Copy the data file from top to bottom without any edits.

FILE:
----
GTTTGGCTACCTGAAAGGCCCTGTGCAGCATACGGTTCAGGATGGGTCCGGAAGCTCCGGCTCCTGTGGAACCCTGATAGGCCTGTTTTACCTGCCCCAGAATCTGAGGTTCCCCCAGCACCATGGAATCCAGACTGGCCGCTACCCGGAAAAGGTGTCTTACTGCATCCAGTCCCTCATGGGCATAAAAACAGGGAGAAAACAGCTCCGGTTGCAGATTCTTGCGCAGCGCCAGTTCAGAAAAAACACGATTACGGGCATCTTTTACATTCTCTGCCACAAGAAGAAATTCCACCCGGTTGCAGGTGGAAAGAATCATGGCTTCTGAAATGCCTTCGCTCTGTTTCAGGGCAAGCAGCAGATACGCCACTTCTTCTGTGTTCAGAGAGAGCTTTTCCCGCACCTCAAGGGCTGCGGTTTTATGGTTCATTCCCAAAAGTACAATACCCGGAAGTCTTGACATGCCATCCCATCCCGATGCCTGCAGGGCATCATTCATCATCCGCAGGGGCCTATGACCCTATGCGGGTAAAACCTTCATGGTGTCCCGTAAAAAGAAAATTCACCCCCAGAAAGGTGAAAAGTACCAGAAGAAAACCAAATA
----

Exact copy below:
GTTTGGCTACCTGAAAGGCCCTGTGCAGCATACGGTTCAGGATGGGTCCGGAAGCTCCGGCTCCTGTGGAACCCTGATAGGCCTGTTTTACCTGCCCCAGAATCTGAGGTTCCCCCAGCACCATGGAATCCAGACTGGCCGCTACCCGGAAAAGGTGTCTTACTGCATCCAGTCCCTCATGGGCATAAAAACAGGGAGAAAACAGCTCCGGTTGCAGATTCTTGCGCAGCGCCAGTTCAGAAAAAACACGATTACGGGCATCTTTTACATTCTCTGCCACAAGAAGAAATTCCACCCGGTTGCAGGTGGAAAGAATCATGGCTTCTGAAATGCCTTCGCTCTGTTTCAGGGCAAGCAGCAGATACGCCACTTCTTCTGTGTTCAGAGAGAGCTTTTCCCGCACCTCAAGGGCTGCGGTTTTATGGTTCATTCCCAAAAGTACAATACCCGGAAGTCTTGACATGCCATCCCATCCCGATGCCTGCAGGGCATCATTCATCATCCGCAGGGGCCTATGACCCTATGCGGGTAAAACCTTCATGGTGTCCCGTAAAAAGAAAATTCACCCCCAGAAAGGTGAAAAGTACCAGAAGAAAACCAAATA